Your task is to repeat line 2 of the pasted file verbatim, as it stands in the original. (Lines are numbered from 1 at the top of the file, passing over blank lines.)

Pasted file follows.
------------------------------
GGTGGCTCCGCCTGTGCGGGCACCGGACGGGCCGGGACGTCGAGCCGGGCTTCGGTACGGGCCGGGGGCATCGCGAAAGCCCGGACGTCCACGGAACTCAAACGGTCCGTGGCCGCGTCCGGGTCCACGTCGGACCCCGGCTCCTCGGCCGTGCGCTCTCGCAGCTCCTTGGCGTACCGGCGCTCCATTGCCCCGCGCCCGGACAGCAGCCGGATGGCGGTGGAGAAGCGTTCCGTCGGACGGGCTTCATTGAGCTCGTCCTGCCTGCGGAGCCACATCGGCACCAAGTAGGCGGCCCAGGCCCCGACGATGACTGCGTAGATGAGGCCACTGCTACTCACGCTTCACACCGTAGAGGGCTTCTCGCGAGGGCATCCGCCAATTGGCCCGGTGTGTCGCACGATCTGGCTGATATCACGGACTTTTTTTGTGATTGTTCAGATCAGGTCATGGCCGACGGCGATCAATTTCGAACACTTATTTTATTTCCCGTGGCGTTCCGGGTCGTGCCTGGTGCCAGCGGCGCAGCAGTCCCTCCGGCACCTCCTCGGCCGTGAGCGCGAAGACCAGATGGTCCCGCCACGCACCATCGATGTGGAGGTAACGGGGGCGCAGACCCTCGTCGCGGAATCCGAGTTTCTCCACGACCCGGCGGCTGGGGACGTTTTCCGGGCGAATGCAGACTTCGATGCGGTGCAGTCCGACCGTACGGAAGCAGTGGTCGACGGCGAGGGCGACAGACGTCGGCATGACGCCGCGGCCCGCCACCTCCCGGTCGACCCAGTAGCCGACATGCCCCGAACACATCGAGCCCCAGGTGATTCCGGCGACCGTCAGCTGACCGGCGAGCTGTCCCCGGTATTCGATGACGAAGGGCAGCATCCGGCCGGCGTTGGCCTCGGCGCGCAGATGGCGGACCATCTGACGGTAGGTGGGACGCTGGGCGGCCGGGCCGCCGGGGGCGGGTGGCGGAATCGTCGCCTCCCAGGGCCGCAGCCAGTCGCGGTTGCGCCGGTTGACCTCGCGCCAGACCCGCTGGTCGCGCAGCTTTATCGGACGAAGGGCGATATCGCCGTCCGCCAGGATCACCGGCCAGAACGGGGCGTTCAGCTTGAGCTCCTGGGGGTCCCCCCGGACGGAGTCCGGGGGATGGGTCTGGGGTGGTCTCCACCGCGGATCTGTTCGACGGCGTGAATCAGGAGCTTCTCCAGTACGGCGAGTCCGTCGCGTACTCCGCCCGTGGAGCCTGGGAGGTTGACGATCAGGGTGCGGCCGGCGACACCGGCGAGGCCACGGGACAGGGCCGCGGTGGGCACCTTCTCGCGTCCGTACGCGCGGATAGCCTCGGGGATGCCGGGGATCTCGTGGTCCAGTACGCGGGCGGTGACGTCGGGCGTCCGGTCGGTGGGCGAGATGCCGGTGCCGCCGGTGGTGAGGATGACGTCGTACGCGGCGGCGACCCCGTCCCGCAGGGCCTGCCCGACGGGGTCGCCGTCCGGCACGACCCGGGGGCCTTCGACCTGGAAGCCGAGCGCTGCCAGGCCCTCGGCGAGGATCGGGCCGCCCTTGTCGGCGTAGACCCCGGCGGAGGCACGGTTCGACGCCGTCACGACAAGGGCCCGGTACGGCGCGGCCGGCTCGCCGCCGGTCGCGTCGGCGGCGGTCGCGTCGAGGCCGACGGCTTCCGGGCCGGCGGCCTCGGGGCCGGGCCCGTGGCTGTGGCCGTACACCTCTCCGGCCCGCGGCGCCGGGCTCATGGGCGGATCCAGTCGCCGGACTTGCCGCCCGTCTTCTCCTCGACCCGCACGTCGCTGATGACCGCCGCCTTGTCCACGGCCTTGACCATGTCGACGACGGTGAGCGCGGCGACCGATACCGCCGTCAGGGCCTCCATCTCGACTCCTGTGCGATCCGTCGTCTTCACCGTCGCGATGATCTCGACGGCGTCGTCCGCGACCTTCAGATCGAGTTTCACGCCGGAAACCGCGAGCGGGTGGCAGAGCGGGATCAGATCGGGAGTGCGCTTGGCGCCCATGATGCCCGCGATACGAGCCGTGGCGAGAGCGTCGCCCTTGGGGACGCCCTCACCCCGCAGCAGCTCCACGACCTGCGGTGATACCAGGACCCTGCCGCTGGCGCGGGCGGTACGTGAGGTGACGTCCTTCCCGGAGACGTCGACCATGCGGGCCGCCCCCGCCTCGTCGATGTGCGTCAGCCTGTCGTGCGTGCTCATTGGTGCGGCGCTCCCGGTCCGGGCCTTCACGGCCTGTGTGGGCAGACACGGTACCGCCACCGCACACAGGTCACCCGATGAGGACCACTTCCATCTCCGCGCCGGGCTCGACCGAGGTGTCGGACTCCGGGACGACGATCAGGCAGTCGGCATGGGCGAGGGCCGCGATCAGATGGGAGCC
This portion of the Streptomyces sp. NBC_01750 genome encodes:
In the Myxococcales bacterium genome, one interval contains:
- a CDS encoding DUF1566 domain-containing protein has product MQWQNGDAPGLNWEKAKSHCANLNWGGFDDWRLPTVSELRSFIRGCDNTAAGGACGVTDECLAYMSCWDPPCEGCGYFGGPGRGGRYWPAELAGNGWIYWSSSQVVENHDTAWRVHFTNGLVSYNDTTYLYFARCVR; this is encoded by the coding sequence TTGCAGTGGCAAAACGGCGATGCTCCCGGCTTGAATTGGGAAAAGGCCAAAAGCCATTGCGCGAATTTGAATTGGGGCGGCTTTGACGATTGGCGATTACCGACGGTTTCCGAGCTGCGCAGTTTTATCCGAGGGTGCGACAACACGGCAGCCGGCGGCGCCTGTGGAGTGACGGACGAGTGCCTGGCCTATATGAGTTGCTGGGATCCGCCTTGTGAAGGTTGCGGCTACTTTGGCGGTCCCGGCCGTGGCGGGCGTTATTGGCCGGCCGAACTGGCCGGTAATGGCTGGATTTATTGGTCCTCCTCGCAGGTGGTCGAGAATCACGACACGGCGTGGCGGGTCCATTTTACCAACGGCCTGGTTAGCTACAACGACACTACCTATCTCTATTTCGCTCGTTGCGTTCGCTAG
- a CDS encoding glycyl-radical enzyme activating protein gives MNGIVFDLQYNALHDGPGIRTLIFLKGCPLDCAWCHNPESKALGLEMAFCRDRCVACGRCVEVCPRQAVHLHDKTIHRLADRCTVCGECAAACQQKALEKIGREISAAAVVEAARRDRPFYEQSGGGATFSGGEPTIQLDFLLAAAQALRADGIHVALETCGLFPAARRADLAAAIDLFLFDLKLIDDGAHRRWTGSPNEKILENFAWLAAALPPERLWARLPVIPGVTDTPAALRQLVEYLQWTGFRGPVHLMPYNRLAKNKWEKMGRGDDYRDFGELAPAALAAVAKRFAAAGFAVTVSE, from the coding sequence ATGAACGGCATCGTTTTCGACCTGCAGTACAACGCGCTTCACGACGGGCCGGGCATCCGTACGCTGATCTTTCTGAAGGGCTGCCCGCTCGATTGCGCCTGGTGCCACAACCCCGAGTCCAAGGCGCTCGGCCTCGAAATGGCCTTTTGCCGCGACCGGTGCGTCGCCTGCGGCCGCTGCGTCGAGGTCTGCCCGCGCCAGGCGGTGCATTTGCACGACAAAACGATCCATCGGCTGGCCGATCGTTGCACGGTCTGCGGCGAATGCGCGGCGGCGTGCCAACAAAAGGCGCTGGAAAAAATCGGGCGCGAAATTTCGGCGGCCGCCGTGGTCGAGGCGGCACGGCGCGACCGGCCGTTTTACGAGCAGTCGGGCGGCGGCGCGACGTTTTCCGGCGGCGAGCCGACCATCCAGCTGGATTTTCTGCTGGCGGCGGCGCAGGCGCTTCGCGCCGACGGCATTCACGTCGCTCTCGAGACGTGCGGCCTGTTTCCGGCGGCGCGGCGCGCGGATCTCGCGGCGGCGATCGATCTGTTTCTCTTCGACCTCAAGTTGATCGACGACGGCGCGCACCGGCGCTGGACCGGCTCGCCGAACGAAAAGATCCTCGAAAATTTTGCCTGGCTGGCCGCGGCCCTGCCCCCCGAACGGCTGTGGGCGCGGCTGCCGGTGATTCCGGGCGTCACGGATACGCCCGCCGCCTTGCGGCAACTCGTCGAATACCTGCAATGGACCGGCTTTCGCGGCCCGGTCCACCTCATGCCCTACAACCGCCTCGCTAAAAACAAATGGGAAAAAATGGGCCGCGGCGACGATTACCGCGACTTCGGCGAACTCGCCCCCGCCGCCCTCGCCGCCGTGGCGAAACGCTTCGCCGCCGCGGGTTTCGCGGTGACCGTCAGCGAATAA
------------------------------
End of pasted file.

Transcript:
This portion of the Streptomyces sp. NBC_01750 genome encodes: